Sequence stratigraphy was first developed as concepts and methods from the late 19th to mid 20th century by geologists such as Barrell and Sloss. It is now at the forefront of how sedimentary geologists observe, record, model and predict strata. The Geological Society William Smith meeting in Burlington House in September 2014 considered the current state and future developments in sequence stratigraphy, and focused particularly on how the subject should progress, either by evolution or by revolution. We feel that this is a relevant question because of continuing debate, and in some cases controversy, about what sequence stratigraphy is, how we do it and what it can be used for. For example, one of the major hindrances to progress has been the interweaving of description and interpretation, mixing method with model. This has been pointed out and discussed by various researchers (Helland-Hansen & Gjelberg 1994; Burgess & Prince in press). This thematic set of papers presents a sample of the state-of-the-art in sequence stratigraphy, representing how the method and model is now being debated and developed, from a plea to retain the earliest version of the concept to the inclusion of more radical ideas stimulated from experimental stratigraphy.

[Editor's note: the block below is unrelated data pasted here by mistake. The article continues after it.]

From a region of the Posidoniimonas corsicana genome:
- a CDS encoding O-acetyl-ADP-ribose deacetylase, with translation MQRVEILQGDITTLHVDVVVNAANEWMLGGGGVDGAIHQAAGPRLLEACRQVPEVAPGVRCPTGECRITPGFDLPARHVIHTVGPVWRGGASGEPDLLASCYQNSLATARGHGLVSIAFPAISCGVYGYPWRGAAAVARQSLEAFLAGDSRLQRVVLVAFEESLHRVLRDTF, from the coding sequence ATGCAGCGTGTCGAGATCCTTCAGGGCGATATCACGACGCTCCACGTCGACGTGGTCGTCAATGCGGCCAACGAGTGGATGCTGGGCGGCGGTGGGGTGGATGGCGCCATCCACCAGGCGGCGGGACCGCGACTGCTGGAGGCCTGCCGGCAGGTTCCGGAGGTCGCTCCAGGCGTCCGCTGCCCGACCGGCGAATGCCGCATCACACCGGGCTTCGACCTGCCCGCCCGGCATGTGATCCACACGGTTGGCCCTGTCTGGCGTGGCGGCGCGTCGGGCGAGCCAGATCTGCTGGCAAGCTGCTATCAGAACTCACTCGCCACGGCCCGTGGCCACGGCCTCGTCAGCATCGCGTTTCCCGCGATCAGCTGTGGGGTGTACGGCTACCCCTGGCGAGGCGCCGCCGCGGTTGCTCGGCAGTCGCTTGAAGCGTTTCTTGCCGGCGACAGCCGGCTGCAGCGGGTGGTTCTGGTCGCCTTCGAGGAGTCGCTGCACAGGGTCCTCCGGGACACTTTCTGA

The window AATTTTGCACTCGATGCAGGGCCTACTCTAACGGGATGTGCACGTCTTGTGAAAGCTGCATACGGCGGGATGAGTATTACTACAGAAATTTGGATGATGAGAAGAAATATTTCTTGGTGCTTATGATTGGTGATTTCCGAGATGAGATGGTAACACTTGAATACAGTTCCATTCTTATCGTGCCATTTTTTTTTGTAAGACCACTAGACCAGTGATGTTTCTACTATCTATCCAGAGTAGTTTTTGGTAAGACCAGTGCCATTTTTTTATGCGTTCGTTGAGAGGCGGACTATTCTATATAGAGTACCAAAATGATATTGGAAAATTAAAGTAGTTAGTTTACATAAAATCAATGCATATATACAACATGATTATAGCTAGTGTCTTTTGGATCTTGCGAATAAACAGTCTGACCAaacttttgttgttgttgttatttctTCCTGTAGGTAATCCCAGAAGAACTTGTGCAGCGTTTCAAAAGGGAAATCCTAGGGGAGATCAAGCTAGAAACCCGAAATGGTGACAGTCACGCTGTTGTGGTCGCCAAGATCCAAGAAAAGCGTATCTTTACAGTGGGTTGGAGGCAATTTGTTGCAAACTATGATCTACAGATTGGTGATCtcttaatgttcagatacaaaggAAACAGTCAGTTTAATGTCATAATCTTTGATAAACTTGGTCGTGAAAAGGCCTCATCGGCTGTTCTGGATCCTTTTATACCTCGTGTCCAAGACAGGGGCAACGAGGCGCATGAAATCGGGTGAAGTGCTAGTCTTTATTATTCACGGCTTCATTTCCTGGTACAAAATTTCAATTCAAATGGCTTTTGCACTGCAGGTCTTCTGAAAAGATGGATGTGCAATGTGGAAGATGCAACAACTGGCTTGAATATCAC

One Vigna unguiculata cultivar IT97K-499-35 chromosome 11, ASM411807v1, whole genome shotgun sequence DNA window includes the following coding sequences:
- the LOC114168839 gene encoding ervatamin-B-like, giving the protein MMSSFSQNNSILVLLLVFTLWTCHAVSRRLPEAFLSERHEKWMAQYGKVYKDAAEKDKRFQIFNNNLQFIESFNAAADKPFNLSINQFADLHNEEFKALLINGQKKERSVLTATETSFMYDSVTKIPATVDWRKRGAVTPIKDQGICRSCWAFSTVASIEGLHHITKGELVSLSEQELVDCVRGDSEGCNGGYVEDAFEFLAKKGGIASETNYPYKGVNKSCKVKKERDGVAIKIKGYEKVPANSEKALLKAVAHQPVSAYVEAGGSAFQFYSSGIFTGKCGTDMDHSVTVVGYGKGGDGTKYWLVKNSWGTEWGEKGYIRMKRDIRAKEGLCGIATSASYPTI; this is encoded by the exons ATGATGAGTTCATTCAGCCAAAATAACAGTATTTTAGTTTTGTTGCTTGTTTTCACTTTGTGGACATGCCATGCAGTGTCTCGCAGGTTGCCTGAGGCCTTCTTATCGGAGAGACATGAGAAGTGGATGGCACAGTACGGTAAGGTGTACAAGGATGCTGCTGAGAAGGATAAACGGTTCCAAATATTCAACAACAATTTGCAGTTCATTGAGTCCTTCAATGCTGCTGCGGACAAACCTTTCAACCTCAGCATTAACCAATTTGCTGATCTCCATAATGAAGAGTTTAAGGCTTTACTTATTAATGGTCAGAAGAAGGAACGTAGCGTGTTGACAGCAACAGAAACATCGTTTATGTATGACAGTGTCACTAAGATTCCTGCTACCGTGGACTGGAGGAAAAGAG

Acknowledgements and Funding
The 2014 William Smith meeting was generously funded by BG Group, ENI, Neftex, SEPM and the Geological Society of London. We would also like to thank all the Geological Society staff who hosted and facilitated the meeting.
- Received July 1, 2016.
- Accepted July 1, 2016.
- © 2016 The Author(s)